PUNCHESTOWN'S historic La Touche Cup is a mind boggling four-and-a-quarter mile mixture of Aintree, the Pardubice, Badminton, Hickstead and Cheltenham's cross-country course. Anyone suggesting the race now would certainly be told to knock off two miles, level out the bends, flatten the banks and sanitise some of the more bizarre looking obstacles around the course.

The horses have to clamber over banks, leap over ditches, skip through hedges, knock the top off dry-stane dykes and negotiate other strange hurdles and fences while cornering like greyhounds as the track twists and turns like a buckled version of Scalextric.

Last Thursday's latest renewal saw trainer Enda Bolger capture the cup for an astonishing 10th consecutive year, the 14-year-old Cheltenham cross country specialist Spot Thedifference clearing the 29 obstacles quickest to repeat his 2004 win under jockey John Thomas (JT) McNamara.

As well as Bolger winning 10 on the trot, McNamara was riding his fourth winner in six years. Like Spot Thedifference, Good Step also won twice for Bolger in 2005 and 2006, while the trainer's first five successes in this amazing sequence came with Risk Of Thunder between 1997 and 2002 (there was no race in 2001 due to foot and mouth).

Throw in the fact that the Sean Connery-owned Risk Of Thunder also won the race in each of the two seasons prior to joining Bolger and you have a daisy chain stretching back to 1995. This year's winner could even come back in 2008 as a 15-year-old while Thursday's runner-up, Freneys Well, a seven-year-old also trained by Bolger, will also be back a year older and wiser.

Indeed, if Nina Carberry had made up her ground on Freneys Well as quickly as the eventual winner did she would probably have spoiled the favourite backers' party and it must be said her riding on this occasion bore little resemblance to the balls of steel effort she gave Heads Onthe Ground to win the Cross Country at this year's Cheltenham Festival.

Whether it's Carberry or McNamara who gets the leg up on the stable's "expected" next season, this remarkable modern-day winning sequence in the same race will take some beating whenever it eventually ends.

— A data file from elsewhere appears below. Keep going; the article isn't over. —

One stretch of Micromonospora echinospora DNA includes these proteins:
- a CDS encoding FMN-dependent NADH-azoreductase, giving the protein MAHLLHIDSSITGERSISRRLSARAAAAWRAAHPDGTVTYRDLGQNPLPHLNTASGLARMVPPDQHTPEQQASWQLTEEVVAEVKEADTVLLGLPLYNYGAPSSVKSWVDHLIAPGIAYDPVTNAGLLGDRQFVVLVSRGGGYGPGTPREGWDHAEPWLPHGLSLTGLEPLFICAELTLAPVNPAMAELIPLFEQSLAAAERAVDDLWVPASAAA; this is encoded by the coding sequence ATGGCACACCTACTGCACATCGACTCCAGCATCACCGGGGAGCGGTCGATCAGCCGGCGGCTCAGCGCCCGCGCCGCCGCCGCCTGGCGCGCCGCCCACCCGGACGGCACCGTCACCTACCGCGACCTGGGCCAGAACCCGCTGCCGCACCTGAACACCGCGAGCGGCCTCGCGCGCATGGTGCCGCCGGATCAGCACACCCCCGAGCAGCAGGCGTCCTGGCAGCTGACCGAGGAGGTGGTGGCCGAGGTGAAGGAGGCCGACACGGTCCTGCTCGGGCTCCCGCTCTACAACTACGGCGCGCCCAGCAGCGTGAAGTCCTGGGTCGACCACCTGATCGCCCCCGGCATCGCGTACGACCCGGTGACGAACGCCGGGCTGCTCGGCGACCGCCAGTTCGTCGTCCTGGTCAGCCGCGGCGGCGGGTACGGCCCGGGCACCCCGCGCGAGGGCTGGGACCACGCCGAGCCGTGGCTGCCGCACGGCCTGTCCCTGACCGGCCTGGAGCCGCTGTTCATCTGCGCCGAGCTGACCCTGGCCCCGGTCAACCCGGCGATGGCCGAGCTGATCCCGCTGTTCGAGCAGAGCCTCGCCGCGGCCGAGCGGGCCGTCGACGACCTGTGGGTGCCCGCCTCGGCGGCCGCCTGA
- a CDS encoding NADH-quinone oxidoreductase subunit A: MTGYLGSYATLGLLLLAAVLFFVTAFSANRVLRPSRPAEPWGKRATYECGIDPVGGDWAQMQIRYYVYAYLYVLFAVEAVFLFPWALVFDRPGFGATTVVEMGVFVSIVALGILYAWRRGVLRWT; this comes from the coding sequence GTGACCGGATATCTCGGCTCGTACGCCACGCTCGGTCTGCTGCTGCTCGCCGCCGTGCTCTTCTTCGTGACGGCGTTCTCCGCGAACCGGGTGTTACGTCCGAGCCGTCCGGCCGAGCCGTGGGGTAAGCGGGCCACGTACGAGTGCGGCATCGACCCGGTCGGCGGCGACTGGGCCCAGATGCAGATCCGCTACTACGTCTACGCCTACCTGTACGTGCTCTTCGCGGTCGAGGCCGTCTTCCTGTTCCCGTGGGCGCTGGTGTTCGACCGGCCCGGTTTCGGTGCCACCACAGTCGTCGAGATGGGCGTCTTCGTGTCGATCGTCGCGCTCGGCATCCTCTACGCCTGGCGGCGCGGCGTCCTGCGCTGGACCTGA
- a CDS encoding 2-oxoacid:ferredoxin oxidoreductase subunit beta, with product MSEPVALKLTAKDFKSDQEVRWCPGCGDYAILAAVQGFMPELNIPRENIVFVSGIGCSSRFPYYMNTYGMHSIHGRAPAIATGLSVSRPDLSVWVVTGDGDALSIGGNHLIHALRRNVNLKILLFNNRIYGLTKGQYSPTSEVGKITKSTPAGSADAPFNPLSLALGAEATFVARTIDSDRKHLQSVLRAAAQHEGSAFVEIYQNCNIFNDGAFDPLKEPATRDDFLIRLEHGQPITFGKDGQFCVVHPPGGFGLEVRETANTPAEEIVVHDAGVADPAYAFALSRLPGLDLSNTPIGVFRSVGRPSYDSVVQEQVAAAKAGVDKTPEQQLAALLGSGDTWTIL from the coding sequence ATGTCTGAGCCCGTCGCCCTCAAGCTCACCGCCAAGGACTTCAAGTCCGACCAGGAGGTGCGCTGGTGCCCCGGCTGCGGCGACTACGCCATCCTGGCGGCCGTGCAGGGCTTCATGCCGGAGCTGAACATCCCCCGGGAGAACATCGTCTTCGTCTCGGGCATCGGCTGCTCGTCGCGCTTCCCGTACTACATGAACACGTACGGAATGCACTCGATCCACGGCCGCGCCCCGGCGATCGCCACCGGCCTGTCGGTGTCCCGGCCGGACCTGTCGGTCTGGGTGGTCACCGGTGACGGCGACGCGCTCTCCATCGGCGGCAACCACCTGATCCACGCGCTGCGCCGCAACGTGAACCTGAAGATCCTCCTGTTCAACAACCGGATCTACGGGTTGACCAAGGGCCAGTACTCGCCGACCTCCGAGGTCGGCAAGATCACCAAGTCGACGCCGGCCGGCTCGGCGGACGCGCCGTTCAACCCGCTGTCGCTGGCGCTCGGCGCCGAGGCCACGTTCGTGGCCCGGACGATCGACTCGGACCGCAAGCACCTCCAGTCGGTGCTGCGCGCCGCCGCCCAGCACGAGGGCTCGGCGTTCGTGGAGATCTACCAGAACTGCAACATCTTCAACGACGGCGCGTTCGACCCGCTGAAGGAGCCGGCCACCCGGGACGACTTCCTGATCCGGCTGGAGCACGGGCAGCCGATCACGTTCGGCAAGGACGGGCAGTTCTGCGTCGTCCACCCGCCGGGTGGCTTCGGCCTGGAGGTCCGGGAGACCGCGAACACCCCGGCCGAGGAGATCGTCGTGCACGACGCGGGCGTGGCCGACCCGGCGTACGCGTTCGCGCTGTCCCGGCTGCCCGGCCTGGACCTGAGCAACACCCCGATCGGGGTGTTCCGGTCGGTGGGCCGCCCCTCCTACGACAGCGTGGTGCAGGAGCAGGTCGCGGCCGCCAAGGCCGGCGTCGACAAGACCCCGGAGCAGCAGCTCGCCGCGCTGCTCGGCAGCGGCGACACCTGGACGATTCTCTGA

There have been few comparable records since 1945 but the most recent was set in France. That was when the Bernard Secly-trained Al Capone II (a full brother to 1994 Gold Cup winner The Fellow) won the Prix La Haye Jousselin (a Grade One chase) seven consecutive times from 1993, before finishing a close second in a bid for an eight-timer in 2000.

Gods Solution won the same sprint handicap at Catterick six years out of seven from 1985 for David Barron and Further Flight won five Jockey Club Gold Cups at Newmarket for Barry Hills from 1991, but Bolger's record in the La Touche Cup looks unlikely to be broken any time soon.

Adagio on song LOOKING at the records of the trainers likely to have runners heading for Saturday's Stan James 2000 Guineas at Newmarket, Sir Michael Stoute has a 5-4 lead over Aidan O'Brien going into the season's first Classic race. Tucked in behind in third is Richard Hannon on three with Barry Hills on two.

Hannon recorded his first 2000 Guineas win back in 1973 with Mon Fils and while Stoute was 12 years later with Shadeed, O'Brien has been doing all of his best work on the Rowley Mile in more recent times, winning three of the last five and four of the last nine. The Ballydoyle pecking order is yet to be finalised but there's no doubting the Stoute challenger.

Stoute's last 2000 Guineas winner was Golan in 2001 but in Adagio this year, he has a colt which might not only win the Guineas but also go on to land The Derby as well. The trainer is quietly confident and the recent racecourse evidence compelling.

The favourite on Saturday looks likely to be last year's champion juvenile Teofilo, a colt trained by Jim Bolger who only has one British Classic to his name after Jet Ski Lady won the Oaks in 1991. Like Adagio, Teofilo also has Derby aspirations and has even been mooted as a possible St Leger runner, the Triple Crown consequences of which have been well touted.

If Teofilo is indeed the next Nijinsky, the others won't see which way he goes but, given modern day breeding trends, the 2000 Guineas these days tends to be won by a miler which might stay further, as opposed to a stayer which might be good enough to beat a bad lot over a mile.

The French-trained US Ranger and last week's Greenham winner Major Cadeaux (Hannon) have to be respected but, if there is a champion miler in Saturday's field, logic would suggest that horse is Haatef, trained by Kevin Prendergast to win a decent Curragh maiden last season before an unlucky looking fourth place in Teofilo's Dewhurst.

Trained solely for Newmarket this season without a prep run, Haatef is a rare British Classic raider for Prendergast, a veteran Irish handler who sees no point in tilting at windmills. The last time he sent a colt to contest the 2000 Guineas was 30 years ago. The name of that horse was Nebbiolo. It won.